By being too fast and not detailed enough in our criticism we might actually right now discourage a lot of new people who could create amazing things in the nearer future. This is sad.
I am lucky that I have followers on Twitter (amongst the trolls) who are not afraid to point out to me when I am overly harsh or glib about something. I try to make amends when that happens and find that I learn more and more every time I do and it taught me quite a few things.
Let’s see a great example of how things could be done. Jan Han?i? posted the other day Load scripts and styles with one request and I read the post and went a bit “uhhh, I am not sure” about it. Then I found a comment that perfectly covered what I wanted to say and didn’t hurt Jan at all:
Glad to see people hacking around; coming up with new ideas is always a good thing, no matter how realistic they are (the important here is to stretch our imagination).
Btw, the approach you describe has not been done by anyone else in the past, and I believe it’s for a good reason: it doesn’t help… Mixing CSS and JS is a bad idea IMHO, for many reasons:
CSS Is loaded in parallel by the browser, while JS is not;
CSS is loaded in the head (before the DOM is rendered), while JS is generally loaded generally in the body for performance reasons;
Minification of CSS and JS works differently, so including one into another is looking for troubles;
In a decent sized application, with a moderately big codebase, putting everything into 1 single file could end up with an unmanageable big file;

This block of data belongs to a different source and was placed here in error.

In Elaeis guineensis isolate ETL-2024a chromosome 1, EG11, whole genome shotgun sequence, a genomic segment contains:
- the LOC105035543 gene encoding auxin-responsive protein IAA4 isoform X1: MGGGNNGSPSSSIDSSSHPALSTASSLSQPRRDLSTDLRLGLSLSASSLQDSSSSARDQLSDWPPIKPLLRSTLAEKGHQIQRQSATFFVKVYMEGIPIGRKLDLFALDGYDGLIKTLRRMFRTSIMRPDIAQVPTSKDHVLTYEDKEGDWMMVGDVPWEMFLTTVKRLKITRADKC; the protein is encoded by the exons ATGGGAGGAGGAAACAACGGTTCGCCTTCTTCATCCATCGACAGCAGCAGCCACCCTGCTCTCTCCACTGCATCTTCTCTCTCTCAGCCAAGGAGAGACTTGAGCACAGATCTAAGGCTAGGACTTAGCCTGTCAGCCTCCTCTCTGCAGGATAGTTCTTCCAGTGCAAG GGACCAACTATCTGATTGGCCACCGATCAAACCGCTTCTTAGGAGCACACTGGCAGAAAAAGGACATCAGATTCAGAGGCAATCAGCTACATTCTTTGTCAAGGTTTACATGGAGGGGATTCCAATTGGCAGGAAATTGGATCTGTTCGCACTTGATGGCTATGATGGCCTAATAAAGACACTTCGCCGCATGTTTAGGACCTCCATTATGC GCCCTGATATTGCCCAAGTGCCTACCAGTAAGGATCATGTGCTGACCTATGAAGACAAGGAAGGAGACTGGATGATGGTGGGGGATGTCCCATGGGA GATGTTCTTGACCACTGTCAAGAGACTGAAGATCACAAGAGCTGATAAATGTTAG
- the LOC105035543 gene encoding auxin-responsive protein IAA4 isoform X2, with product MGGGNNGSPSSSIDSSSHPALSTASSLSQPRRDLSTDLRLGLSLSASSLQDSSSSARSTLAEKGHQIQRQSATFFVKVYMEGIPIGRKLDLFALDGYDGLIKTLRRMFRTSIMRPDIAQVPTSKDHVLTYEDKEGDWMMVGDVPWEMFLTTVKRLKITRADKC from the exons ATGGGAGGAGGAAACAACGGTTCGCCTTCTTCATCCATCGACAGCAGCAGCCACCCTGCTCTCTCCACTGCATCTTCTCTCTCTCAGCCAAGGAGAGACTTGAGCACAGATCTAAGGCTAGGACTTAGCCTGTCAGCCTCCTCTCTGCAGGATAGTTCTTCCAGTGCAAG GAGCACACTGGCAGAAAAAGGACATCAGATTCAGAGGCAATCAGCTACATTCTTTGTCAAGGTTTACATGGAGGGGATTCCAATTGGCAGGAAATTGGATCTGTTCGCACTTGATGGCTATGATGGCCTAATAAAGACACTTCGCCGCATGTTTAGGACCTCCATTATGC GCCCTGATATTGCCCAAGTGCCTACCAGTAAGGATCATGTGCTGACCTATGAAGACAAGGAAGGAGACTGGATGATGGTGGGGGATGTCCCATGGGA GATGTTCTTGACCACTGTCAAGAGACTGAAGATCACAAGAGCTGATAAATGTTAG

loading it in 1 single chunk would prove unpractical; either you end up with FOUC or you get a white page until the file complete loading by your browser; Moreover, loading 1 single minified CSS file and 1 single minified JS file is generally more than enough in terms of optimisation.
I’m not even considering that recent talks/rumors at Google seem to indicate that modern browsers are nowadays extremely optimised and performant also when downloading multiple resources (it was an Angular guy that glanced over this concept in a recent screencast..) Btw, don’t give up trying; Crazy Ideas can sometimes lead to great discoveries 😉
See what happened here? Instead of throwing out a quick “this is stupid” remark Davide Alberto Molin criticised in a picture perfect way: he started encouragingly, pointed out that this indeed is a new idea, listed the technical details that makes this idea flawed citing examples and ends with thanking Jan for throwing the idea out there and encourages him to go on doing that.
This takes time, this takes effort, but it has overall positive results. Jan was happy to get the comment and learn from it, I got a massive respect for Davide (someone I never heard of before) and Jan can update his post or follow up with one that takes the technical issues into consideration.
Long story short. If we want to encourage people to go out and show the world what they did (and we all learn from that) we need to stop dropping dismissive short sentence criticism and instead spend more time to explain, verify and validate our criticism. That way we can still prevent bad code from being used, but we don’t come across as a terrible person at the same time.
As Steve Klabnik puts it succinctly:
Twitter makes it so hard not to accidentally be an asshole.
Let’s use channels that allow us to give context and explain the why of our criticism instead – if it is code on GitHub, the issue tracker is a great place. We can still send a Tweet out pointing to our criticism there – thus showing that we are out to care and improve and not to harm and win the internets.
photo by Hobvias Sudoneighm